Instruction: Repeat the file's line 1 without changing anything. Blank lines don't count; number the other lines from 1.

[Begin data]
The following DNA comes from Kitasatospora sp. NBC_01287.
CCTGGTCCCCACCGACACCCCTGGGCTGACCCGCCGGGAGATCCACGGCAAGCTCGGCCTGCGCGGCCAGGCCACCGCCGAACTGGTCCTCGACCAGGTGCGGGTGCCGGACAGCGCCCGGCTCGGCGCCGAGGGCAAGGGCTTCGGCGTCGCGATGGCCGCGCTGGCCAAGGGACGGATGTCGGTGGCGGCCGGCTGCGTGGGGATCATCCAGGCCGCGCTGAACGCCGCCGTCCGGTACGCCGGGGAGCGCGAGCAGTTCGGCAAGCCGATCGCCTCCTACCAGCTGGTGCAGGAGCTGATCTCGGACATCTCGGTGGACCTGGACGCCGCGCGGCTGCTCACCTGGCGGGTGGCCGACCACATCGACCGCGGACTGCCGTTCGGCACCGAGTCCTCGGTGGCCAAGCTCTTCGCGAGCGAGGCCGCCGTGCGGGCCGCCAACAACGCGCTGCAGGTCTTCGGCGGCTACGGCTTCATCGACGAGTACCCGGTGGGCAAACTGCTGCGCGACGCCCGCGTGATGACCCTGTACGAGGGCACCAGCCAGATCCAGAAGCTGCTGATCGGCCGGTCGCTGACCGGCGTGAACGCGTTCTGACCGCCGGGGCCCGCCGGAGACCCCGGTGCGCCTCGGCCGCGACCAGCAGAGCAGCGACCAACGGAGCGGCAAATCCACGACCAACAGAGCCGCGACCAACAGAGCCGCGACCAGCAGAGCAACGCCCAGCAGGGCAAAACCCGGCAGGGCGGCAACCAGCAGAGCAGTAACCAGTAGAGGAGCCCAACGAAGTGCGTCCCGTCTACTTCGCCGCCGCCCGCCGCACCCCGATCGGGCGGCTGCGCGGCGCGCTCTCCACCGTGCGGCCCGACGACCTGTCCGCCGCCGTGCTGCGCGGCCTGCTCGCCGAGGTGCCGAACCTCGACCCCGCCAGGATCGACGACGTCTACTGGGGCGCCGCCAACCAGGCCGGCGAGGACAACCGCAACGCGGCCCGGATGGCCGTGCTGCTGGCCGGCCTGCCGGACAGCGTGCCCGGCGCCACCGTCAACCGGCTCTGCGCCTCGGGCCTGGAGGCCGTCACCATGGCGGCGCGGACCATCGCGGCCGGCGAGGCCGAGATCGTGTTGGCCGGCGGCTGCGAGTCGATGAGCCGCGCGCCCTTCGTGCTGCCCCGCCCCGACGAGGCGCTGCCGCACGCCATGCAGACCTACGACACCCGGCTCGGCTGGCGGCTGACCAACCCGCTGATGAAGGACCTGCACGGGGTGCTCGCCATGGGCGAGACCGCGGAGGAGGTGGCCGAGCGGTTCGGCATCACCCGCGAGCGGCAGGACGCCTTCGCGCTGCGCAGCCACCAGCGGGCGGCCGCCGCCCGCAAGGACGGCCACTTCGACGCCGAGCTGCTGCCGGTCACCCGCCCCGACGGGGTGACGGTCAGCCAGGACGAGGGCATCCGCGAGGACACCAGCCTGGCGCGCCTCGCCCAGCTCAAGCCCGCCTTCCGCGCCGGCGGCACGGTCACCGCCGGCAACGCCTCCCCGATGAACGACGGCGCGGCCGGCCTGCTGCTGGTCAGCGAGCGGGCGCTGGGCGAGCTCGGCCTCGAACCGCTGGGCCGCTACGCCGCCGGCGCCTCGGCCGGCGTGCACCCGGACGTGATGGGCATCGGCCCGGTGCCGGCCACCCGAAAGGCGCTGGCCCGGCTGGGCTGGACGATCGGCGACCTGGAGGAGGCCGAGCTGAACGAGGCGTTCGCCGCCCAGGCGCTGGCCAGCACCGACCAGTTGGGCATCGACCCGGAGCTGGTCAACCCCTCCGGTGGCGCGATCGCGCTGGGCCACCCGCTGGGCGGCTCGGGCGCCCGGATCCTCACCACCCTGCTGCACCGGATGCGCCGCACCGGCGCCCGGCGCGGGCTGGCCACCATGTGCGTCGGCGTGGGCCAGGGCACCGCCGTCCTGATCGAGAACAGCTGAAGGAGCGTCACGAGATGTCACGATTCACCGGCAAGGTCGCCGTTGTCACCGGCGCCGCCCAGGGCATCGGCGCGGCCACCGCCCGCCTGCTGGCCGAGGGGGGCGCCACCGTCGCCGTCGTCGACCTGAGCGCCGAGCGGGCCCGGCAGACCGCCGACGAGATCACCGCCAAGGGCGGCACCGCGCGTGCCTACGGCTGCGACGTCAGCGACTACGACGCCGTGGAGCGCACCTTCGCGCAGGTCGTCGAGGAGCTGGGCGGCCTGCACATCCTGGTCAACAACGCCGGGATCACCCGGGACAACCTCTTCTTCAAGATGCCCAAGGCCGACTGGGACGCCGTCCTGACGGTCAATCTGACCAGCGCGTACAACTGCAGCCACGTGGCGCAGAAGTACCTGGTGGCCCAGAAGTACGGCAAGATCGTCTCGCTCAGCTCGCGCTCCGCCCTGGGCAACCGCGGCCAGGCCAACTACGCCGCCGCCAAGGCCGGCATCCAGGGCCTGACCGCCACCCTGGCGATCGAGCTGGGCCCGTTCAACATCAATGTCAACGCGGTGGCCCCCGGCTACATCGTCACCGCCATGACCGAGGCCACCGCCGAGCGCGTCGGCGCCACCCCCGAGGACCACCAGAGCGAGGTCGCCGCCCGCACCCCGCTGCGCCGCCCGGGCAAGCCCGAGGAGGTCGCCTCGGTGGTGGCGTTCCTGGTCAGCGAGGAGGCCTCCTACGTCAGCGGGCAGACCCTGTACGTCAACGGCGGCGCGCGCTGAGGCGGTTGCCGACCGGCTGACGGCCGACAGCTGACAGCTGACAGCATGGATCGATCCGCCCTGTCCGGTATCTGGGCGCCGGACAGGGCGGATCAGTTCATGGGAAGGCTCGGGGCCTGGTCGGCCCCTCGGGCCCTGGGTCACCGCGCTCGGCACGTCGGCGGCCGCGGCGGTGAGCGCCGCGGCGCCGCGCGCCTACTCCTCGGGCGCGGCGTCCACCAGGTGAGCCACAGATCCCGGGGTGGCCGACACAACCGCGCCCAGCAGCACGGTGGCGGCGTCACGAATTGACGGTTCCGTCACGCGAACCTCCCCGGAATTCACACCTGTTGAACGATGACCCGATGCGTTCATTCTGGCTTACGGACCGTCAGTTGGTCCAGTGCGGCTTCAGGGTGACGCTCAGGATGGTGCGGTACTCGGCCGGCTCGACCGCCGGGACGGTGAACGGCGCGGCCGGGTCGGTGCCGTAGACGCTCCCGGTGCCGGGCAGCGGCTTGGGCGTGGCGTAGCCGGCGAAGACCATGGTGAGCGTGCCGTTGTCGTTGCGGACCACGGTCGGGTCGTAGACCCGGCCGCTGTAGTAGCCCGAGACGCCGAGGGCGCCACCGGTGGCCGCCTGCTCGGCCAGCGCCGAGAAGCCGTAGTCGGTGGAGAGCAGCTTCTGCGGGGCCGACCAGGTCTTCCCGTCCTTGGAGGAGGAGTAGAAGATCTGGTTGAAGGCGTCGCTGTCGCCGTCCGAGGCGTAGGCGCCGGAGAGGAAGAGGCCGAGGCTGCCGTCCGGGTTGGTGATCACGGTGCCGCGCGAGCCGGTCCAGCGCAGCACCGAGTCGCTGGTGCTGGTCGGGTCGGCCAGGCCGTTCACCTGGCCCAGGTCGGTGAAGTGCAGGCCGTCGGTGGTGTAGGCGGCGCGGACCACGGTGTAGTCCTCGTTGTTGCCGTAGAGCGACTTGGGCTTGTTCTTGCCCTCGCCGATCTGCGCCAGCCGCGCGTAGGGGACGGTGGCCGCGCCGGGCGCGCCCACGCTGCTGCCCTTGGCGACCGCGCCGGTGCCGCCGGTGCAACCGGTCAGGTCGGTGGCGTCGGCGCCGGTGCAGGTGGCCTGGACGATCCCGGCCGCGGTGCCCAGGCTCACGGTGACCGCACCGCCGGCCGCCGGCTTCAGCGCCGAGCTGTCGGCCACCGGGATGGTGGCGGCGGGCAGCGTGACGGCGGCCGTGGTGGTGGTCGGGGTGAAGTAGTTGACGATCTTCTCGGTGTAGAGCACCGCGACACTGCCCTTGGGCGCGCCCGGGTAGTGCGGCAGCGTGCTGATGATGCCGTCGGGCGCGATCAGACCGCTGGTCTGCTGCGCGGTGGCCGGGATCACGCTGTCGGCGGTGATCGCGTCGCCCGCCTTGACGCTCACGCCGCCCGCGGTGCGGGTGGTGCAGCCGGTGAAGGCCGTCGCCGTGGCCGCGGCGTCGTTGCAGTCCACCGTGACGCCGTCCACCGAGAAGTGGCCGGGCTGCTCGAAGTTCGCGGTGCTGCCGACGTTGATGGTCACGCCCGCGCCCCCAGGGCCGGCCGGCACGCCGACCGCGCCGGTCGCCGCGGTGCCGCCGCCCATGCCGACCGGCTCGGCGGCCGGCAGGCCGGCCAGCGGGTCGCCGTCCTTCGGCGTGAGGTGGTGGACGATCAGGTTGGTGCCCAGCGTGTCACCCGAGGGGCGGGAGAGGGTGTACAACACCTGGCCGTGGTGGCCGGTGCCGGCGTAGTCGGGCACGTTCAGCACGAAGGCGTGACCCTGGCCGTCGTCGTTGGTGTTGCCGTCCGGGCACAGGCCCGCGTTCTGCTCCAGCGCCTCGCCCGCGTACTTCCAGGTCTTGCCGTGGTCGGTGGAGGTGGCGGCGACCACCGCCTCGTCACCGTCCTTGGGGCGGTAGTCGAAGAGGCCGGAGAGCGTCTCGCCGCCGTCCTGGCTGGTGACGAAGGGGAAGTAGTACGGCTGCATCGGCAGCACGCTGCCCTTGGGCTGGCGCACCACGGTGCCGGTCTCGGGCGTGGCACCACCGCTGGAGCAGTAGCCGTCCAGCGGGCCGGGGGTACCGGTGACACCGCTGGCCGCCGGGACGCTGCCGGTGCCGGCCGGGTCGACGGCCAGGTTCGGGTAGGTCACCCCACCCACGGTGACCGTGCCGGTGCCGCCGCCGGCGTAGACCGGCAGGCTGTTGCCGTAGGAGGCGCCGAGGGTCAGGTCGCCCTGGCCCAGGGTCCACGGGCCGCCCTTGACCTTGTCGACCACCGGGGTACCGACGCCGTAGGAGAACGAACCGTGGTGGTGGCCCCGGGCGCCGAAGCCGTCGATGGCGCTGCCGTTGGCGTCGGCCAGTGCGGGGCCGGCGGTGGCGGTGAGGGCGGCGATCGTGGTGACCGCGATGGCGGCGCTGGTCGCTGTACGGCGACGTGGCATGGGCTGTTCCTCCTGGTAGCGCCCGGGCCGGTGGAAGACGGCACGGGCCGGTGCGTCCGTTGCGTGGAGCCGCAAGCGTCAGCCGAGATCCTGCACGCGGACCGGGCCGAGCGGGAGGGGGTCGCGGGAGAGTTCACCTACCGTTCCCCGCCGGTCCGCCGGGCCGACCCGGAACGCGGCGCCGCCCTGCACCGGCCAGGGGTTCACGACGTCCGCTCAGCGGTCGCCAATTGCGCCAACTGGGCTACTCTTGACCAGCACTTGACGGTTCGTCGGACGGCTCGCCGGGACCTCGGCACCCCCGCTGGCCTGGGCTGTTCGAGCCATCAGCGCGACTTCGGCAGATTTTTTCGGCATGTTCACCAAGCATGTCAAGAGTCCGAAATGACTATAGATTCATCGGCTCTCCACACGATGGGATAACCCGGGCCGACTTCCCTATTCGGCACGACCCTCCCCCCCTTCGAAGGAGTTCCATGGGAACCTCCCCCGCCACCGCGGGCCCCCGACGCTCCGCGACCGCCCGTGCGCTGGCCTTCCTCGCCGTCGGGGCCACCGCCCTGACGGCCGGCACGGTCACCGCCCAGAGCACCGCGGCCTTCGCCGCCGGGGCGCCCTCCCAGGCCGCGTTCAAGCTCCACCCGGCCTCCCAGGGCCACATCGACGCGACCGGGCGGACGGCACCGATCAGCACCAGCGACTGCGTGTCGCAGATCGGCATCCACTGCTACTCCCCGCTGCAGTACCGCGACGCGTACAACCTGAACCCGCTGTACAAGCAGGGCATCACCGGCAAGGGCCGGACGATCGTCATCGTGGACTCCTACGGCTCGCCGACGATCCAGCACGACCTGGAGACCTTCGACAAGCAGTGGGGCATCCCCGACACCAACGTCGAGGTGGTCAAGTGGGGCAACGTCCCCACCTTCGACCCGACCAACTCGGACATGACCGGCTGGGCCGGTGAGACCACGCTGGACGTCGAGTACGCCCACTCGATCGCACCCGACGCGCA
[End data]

The following DNA comes from Kitasatospora sp. NBC_01287.